Gaming device 14 may further include a gaming outcome display 28 positioned so that a player (not shown) playing gaming device 14 can see the gaming outcome display 28. Gaming outcome display 28 may utilize physical game reels 30, 32, and 34. Game reels 30, 32, and 34 may be attached to a drive mechanism (not shown) of gaming device 14 to rotate the reels in a manner well known in the art. Each game reel 30, 32, and 34 has a plurality of symbols (not shown) positioned on the circumference of each game reel 30, 32, and 34. Game reels 30, 32, and 34 may be positioned side-by-side with coincident axes of rotation and a portion of their individual circumferences facing outward from gaming device 14.

A panel 36 may cover game reels 30, 32, and 34 such that only a portion of their individual circumferences is shown to the player. At least one symbol from any of game reels 30, 32, and 34 may be used to display a game outcome. At least one pay line 38 may be provided for the player to use in determining a game outcome based on the symbol or a combination of symbols positioned thereon. In an alternative embodiment, gaming outcome display 28 utilizes a video display (not shown) displaying images of game reels and images of at least one pay line. A video display may also display game symbols in many other formats and arrangements, such as playing cards.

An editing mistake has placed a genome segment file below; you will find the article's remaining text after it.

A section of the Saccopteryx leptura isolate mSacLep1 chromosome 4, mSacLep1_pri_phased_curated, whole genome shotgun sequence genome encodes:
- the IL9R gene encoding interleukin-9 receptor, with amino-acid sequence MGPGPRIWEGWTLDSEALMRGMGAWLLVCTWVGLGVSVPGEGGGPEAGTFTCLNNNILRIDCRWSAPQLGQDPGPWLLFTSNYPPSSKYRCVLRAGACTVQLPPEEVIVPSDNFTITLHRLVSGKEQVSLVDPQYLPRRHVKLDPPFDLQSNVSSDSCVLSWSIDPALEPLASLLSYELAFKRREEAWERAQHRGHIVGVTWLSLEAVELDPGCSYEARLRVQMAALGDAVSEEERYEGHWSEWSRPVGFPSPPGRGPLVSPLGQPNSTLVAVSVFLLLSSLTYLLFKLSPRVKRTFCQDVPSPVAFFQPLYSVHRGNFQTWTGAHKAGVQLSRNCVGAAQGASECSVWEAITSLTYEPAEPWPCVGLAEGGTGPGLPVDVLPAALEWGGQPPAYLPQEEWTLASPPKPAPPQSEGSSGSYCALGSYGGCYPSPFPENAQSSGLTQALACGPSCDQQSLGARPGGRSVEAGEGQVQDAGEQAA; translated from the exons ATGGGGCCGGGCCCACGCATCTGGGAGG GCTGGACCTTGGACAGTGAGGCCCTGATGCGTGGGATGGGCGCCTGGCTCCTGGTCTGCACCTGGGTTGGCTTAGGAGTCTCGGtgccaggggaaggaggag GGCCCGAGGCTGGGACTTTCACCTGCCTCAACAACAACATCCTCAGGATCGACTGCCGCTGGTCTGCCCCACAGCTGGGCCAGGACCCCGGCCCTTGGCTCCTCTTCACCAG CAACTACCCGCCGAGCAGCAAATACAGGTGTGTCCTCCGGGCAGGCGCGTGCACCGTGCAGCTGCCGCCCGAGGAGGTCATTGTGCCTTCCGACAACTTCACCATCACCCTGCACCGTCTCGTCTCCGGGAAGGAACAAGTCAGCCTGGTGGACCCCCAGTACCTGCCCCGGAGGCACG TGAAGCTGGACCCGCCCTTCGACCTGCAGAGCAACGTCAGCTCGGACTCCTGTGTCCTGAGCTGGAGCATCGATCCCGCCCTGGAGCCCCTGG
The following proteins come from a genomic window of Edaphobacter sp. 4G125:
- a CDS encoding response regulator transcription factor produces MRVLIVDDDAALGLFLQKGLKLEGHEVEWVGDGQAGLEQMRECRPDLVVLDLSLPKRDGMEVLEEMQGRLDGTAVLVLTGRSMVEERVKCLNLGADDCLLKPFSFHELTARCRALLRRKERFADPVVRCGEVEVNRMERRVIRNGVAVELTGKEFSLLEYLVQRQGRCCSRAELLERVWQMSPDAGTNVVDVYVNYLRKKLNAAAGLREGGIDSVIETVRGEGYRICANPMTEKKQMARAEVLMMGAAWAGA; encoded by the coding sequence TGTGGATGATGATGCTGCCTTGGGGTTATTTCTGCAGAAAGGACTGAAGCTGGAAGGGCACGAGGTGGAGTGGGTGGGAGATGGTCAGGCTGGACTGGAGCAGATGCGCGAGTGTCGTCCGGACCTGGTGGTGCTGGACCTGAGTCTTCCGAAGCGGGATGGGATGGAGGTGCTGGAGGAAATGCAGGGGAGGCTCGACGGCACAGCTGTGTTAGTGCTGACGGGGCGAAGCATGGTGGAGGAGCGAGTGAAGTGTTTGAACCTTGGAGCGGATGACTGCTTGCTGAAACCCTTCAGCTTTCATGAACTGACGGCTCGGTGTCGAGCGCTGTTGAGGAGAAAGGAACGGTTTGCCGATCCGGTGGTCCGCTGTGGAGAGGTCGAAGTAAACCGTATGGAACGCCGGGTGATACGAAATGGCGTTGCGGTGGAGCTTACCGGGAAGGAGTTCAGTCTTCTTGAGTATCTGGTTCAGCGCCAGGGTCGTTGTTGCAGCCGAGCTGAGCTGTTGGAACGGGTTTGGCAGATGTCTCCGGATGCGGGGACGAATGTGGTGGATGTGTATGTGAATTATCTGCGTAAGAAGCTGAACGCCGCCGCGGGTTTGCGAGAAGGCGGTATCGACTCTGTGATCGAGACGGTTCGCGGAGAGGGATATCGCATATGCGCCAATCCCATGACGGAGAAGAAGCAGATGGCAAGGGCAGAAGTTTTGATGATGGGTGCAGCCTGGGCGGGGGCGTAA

Gaming apparatus 10 further has a prize display 12 configured to display at least one game and prize to a player. Prize display 12 is most often configured to display a bonus game and at least one bonus prize to the player. In other embodiments, prize display 12 may provide a primary game. Alternatively, prize display 12 may be a stand-alone device allowing a player to place a wager and play a game.

In an embodiment, prize display 12 is attached to gaming device 14 and positioned on top of gaming device 14. In other embodiments (not shown), prize display 12 may be separate from gaming device 14 but in communication with gaming device 14. In this embodiment, prize display 12 may be in communication with a plurality of different gaming devices 14 via a computer network (not shown) in a manner that is well known in the art. Prize display 12 may be positioned adjacent to or remote from gaming device 14. In other embodiments, prize display 12 is a stand-alone display not in communication with gaming device 14, and it may be capable of independently accepting wagers and awarding prizes to a player.